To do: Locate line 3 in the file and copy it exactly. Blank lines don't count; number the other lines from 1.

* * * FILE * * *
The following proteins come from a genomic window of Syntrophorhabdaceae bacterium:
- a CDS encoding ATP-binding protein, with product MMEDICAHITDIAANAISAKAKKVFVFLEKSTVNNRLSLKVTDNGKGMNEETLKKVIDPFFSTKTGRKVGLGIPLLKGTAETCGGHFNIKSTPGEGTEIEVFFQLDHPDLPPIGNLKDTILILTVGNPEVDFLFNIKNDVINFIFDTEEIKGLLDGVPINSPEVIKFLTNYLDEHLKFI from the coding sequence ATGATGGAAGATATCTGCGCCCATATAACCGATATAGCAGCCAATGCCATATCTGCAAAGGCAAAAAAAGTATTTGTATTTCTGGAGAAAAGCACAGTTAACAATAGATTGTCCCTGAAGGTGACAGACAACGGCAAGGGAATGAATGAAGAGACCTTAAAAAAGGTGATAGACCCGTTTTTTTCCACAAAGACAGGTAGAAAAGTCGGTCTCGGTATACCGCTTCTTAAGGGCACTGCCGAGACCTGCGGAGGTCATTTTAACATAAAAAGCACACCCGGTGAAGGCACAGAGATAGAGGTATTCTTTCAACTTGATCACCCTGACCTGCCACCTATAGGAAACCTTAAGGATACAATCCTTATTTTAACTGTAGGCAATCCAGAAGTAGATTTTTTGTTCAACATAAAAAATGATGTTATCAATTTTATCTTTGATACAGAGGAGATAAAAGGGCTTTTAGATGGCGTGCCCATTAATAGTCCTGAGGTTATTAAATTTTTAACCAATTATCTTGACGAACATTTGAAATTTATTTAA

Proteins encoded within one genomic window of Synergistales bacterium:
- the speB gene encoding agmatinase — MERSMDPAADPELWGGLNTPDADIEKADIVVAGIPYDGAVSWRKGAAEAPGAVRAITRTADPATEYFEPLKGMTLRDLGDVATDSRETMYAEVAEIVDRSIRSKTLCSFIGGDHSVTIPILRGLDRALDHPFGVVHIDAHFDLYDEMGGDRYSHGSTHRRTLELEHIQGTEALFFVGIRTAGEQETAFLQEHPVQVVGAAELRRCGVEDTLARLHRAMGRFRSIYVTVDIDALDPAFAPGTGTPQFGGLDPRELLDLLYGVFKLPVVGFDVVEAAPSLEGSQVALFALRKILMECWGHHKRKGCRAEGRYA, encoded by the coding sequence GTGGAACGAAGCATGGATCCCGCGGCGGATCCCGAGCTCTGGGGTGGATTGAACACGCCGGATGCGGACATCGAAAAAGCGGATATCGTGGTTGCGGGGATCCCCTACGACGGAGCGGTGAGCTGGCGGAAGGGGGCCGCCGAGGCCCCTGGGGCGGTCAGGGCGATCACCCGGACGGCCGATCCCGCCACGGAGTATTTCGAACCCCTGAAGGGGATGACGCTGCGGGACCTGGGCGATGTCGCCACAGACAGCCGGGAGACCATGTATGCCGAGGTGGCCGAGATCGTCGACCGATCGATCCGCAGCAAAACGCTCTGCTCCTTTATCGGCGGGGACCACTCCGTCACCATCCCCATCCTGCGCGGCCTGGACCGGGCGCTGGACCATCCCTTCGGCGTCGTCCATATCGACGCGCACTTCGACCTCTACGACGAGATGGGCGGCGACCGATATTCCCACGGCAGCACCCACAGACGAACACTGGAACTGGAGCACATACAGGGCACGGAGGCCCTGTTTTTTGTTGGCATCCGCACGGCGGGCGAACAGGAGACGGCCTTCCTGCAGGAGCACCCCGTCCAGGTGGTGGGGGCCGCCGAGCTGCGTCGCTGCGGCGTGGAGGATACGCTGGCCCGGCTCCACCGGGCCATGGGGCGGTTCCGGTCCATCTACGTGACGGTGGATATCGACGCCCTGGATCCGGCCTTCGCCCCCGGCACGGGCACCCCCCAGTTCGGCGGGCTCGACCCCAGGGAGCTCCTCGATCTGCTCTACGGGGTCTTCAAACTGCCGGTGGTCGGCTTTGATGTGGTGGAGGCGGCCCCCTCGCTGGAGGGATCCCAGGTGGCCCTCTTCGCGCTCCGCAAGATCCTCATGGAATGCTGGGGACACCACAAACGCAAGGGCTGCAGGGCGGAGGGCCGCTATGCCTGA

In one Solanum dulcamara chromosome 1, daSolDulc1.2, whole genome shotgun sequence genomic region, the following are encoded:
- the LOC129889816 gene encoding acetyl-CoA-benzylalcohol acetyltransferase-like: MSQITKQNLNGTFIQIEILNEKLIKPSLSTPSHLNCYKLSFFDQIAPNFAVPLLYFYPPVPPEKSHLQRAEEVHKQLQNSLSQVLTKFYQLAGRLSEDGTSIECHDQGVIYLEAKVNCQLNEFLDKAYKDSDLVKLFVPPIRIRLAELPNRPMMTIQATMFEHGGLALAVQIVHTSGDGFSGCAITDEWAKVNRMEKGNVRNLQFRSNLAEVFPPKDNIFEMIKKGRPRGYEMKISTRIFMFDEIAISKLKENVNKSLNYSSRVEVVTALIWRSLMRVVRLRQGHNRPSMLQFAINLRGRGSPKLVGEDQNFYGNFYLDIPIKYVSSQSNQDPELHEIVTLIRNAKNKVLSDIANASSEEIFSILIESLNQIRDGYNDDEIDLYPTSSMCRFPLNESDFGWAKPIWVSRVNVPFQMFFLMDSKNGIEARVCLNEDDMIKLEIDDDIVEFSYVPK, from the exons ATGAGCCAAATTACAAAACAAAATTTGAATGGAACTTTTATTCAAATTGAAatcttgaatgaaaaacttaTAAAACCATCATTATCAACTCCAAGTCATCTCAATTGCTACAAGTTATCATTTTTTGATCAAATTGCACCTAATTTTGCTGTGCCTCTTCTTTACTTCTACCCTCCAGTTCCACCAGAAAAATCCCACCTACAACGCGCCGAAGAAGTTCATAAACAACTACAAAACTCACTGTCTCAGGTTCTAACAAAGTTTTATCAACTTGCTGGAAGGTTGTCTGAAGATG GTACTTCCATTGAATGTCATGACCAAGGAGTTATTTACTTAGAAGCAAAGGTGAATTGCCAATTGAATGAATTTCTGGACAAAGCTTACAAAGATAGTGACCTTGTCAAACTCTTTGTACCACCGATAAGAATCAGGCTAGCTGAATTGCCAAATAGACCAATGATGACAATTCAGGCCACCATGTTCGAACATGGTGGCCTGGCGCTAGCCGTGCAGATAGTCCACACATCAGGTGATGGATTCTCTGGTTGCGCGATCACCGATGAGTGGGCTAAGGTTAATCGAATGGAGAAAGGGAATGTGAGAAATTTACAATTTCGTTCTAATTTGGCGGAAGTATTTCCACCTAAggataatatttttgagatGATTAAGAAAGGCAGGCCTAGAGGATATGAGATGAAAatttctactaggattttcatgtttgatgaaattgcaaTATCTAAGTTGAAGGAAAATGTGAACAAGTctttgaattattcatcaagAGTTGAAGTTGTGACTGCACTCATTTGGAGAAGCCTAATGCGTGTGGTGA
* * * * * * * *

Proteins encoded within one genomic window of Synergistales bacterium: